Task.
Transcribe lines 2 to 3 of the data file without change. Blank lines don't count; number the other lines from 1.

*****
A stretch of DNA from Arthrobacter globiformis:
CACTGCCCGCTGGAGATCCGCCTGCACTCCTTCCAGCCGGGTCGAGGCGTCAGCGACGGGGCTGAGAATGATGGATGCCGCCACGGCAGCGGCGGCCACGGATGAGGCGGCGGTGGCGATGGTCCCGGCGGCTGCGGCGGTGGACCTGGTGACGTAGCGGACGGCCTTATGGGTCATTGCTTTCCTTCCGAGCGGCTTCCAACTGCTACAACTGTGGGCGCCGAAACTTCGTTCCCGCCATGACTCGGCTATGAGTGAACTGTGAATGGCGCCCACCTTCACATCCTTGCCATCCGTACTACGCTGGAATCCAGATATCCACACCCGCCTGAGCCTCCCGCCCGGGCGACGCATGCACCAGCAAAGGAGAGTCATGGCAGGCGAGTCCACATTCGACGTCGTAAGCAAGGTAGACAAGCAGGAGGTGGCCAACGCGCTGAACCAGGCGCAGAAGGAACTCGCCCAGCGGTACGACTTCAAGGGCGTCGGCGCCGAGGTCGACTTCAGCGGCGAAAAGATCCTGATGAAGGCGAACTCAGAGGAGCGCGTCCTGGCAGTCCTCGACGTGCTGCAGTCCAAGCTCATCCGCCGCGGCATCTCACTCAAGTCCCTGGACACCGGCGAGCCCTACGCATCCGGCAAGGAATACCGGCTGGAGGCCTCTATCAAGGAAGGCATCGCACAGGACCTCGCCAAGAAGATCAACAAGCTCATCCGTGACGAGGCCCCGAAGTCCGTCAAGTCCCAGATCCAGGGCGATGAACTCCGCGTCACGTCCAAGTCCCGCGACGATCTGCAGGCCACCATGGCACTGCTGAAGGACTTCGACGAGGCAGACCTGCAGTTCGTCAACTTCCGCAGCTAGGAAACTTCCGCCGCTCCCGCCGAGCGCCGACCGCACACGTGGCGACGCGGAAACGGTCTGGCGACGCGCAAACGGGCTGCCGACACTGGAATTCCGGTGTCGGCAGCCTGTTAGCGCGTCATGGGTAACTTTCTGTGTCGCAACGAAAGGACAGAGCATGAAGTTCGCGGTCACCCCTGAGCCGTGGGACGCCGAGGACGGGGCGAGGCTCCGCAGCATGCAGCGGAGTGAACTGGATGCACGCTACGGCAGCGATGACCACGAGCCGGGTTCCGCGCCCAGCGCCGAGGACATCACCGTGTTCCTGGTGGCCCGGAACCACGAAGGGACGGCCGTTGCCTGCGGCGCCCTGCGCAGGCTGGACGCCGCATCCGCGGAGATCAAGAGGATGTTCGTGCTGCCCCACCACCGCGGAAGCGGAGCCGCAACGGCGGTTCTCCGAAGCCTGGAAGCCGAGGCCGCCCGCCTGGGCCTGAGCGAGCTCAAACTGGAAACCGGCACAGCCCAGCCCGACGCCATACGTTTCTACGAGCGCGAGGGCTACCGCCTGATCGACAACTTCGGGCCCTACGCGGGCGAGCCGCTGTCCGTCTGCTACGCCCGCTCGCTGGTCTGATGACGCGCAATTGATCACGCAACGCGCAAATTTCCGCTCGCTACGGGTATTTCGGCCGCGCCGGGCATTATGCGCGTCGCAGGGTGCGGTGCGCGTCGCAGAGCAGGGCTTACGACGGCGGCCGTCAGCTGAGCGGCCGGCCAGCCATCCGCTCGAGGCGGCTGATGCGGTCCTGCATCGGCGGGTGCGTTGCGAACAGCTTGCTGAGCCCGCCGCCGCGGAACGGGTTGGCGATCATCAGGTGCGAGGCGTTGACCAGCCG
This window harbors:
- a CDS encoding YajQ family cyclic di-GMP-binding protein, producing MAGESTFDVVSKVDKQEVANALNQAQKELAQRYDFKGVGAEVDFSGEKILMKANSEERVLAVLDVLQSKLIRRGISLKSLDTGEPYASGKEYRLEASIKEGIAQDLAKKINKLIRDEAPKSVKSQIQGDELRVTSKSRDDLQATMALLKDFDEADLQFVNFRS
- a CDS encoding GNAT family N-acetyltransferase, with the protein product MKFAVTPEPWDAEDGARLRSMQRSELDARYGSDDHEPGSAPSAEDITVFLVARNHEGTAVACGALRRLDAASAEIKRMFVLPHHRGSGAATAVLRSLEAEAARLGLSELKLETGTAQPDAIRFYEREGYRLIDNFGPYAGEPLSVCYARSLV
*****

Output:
CACTGCCCGCTGGAGATCCGCCTGCACTCCTTCCAGCCGGGTCGAGGCGTCAGCGACGGGGCTGAGAATGATGGATGCCGCCACGGCAGCGGCGGCCACGGATGAGGCGGCGGTGGCGATGGTCCCGGCGGCTGCGGCGGTGGACCTGGTGACGTAGCGGACGGCCTTATGGGTCATTGCTTTCCTTCCGAGCGGCTTCCAACTGCTACAACTGTGGGCGCCGAAACTTCGTTCCCGCCATGACTCGGCTATGAGTGAACTGTGAATGGCGCCCACCTTCACATCCTTGCCATCCGTACTACGCTGGAATCCAGATATCCACACCCGCCTGAGCCTCCCGCCCGGGCGACGCATGCACCAGCAAAGGAGAGTCATGGCAGGCGAGTCCACATTCGACGTCGTAAGCAAGGTAGACAAGCAGGAGGTGGCCAACGCGCTGAACCAGGCGCAGAAGGAACTCGCCCAGCGGTACGACTTCAAGGGCGTCGGCGCCGAGGTCGACTTCAGCGGCGAAAAGATCCTGATGAAGGCGAACTCAGAGGAGCGCGTCCTGGCAGTCCTCGACGTGCTGCAGTCCAAGCTCATCCGCCGCGGCATCTCACTCAAGTCCCTGGACACCGGCGAGCCCTACGCATCCGGCAAGGAATACCGGCTGGAGGCCTCTATCAAGGAAGGCATCGCACAGGACCTCGCCAAGAAGATCAACAAGCTCATCCGTGACGAGGCCCCGAAGTCCGTCAAGTCCCAGATCCAGGGCGATGAACTCCGCGTCACGTCCAAGTCCCGCGACGATCTGCAGGCCACCATGGCACTGCTGAAGGACTTCGACGAGGCAGACCTGCAGTTCGTCAACTTCCGCAGCTAGGAAACTTCCGCCGCTCCCGCCGAGCGCCGACCGCACACGTGGCGACGCGGAAACGGTCTGGCGACGCGCAAACGGGCTGCCGACACTGGAATTCCGGTGTCGGCAGCCTGTTAGCGCGTCATGGGTAACTTTCTGTGTCGCAACGAAAGGACAGAGCATGAAGTTCGCGGTCACCCCTGAGCCGTGGGACGCCGAGGACGGGGCGAGGCTCCGCAGCATGCAGCGGAGTGAACTGGATGCACGCTACGGCAGCGATGACCACGAGCCGGGTTCCGCGCCCAGCGCCGAGGACATCACCGTGTTCCTGGTGGCCCGGAACCACGAAGGGACGGCCGTTGCCTGCGGCGCCCTGCGCAGGCTGGACGCCGCATCCGCGGAGATCAAGAGGATGTTCGTGCTGCCCCACCACCGCGGAAGCGGAGCCGCAACGGCGGTTCTCCGAAGCCTGGAAGCCGAGGCCGCCCGCCTGGGCCTGAGCGAGCTCAAACTGGAAACCGGCACAGCCCAGCCCGACGCCATACGTTTCTACGAGCGCGAGGGCTACCGCCTGATCGACAACTTCGGGCCCTACGCGGGCGAGCCGCTGTCCGTCTGCTACGCCCGCTCGCTGGTCTGATGACGCGCAATTGATCACGCAACGCGCAAATTTCCGCTCGCTACGGGTATTTCGGCCGCGCCGGGCATTATGCGCGTCGCAGGGTGCGGTGCGCGTCGCAGAGCAGGGCTTACGACGGCGGCCGTCAGCTGAGCGGCCGGCCAGCCATCCGCTCGAGGCGGCTGATGCGGTCCTGCATCGGCGGGTGCGTTGCGAACAGCTTGCTGAGCCCGCCGCCGCGGAACGGGTTGGCGATCATCAGGTGCGAGGCGTTGACCAGCCG
This window harbors: